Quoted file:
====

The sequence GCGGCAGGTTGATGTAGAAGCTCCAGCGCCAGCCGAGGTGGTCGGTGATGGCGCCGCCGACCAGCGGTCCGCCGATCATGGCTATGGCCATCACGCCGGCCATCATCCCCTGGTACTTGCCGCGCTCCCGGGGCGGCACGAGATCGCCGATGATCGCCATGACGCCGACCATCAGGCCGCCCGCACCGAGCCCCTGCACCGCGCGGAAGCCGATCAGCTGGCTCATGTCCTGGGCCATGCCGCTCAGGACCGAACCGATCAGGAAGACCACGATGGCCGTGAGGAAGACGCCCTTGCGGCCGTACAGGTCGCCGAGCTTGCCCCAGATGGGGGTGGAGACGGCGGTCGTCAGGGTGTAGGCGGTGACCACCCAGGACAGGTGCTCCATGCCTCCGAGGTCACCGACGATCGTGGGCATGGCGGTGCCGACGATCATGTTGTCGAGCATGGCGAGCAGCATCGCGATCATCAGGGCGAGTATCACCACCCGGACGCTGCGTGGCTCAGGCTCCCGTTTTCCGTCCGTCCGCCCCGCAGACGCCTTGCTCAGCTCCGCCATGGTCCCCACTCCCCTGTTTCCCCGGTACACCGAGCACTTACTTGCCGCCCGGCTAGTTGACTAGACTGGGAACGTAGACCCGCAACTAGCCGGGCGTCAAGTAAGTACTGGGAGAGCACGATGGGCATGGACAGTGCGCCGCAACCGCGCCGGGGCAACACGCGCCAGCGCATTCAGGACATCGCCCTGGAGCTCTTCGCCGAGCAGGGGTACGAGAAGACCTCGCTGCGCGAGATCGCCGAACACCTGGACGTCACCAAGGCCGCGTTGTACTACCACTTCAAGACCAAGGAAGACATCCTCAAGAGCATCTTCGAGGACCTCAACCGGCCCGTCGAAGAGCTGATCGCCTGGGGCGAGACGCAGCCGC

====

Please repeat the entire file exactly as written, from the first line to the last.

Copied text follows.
The sequence GCGGCAGGTTGATGTAGAAGCTCCAGCGCCAGCCGAGGTGGTCGGTGATGGCGCCGCCGACCAGCGGTCCGCCGATCATGGCTATGGCCATCACGCCGGCCATCATCCCCTGGTACTTGCCGCGCTCCCGGGGCGGCACGAGATCGCCGATGATCGCCATGACGCCGACCATCAGGCCGCCCGCACCGAGCCCCTGCACCGCGCGGAAGCCGATCAGCTGGCTCATGTCCTGGGCCATGCCGCTCAGGACCGAACCGATCAGGAAGACCACGATGGCCGTGAGGAAGACGCCCTTGCGGCCGTACAGGTCGCCGAGCTTGCCCCAGATGGGGGTGGAGACGGCGGTCGTCAGGGTGTAGGCGGTGACCACCCAGGACAGGTGCTCCATGCCTCCGAGGTCACCGACGATCGTGGGCATGGCGGTGCCGACGATCATGTTGTCGAGCATGGCGAGCAGCATCGCGATCATCAGGGCGAGTATCACCACCCGGACGCTGCGTGGCTCAGGCTCCCGTTTTCCGTCCGTCCGCCCCGCAGACGCCTTGCTCAGCTCCGCCATGGTCCCCACTCCCCTGTTTCCCCGGTACACCGAGCACTTACTTGCCGCCCGGCTAGTTGACTAGACTGGGAACGTAGACCCGCAACTAGCCGGGCGTCAAGTAAGTACTGGGAGAGCACGATGGGCATGGACAGTGCGCCGCAACCGCGCCGGGGCAACACGCGCCAGCGCATTCAGGACATCGCCCTGGAGCTCTTCGCCGAGCAGGGGTACGAGAAGACCTCGCTGCGCGAGATCGCCGAACACCTGGACGTCACCAAGGCCGCGTTGTACTACCACTTCAAGACCAAGGAAGACATCCTCAAGAGCATCTTCGAGGACCTCAACCGGCCCGTCGAAGAGCTGATCGCCTGGGGCGAGACGCAGCCGC